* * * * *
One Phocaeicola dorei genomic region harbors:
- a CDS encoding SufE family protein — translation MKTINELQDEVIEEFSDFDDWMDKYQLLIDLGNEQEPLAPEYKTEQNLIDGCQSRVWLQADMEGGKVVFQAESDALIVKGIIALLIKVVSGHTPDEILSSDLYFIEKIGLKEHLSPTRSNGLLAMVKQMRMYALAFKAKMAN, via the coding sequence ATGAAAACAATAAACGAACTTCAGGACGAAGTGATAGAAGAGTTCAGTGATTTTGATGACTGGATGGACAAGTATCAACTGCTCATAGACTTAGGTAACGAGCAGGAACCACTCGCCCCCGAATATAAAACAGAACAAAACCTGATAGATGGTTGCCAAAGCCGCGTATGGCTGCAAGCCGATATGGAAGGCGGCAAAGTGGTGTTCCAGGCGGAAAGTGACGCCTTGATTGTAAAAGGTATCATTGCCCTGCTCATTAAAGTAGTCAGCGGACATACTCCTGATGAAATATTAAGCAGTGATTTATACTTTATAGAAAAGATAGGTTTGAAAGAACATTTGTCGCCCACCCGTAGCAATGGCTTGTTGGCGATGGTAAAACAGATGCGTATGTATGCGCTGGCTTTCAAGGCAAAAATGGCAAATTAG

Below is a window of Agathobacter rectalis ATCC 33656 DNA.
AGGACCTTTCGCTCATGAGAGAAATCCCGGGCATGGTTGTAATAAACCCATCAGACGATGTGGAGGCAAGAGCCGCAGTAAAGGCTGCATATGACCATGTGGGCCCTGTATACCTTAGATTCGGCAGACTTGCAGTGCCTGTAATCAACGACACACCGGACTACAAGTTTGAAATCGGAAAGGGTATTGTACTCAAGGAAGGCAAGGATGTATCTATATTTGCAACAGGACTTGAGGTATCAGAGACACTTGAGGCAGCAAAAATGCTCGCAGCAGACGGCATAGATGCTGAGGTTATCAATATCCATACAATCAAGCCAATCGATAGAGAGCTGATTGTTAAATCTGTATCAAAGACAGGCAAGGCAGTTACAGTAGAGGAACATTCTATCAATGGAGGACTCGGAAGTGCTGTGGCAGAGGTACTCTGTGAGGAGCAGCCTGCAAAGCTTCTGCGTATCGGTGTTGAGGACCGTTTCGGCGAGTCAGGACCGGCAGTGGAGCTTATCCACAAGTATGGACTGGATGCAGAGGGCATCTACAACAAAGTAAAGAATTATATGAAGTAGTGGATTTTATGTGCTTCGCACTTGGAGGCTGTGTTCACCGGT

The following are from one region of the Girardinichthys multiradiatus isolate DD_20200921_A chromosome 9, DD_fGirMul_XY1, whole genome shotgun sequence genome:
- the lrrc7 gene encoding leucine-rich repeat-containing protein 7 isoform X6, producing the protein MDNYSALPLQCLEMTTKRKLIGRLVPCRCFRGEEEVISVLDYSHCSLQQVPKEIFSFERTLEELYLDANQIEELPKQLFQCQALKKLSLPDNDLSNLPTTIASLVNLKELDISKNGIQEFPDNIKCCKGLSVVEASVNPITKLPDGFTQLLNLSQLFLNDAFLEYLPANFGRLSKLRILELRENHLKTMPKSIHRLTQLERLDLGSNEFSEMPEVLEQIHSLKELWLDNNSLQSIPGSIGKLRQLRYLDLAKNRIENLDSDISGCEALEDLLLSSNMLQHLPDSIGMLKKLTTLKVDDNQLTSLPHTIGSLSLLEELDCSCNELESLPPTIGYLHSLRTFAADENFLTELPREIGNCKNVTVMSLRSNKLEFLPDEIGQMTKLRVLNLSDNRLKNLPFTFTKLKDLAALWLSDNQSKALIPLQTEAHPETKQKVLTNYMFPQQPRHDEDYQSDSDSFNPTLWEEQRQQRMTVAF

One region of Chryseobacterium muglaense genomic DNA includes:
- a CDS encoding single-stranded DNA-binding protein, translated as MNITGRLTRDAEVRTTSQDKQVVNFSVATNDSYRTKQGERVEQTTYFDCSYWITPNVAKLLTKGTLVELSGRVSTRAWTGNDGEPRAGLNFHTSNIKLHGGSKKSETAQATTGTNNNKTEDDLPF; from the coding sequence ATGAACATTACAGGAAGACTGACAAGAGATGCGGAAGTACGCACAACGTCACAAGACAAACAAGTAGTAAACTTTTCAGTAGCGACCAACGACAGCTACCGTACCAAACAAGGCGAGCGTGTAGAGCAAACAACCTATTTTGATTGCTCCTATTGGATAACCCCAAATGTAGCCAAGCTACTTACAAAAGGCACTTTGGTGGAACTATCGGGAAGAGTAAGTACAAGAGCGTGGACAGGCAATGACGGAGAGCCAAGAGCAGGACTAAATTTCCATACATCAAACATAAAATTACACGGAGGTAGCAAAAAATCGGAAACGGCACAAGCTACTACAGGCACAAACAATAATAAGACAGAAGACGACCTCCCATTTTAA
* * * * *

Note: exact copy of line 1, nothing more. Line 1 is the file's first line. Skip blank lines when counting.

One Phocaeicola dorei genomic region harbors: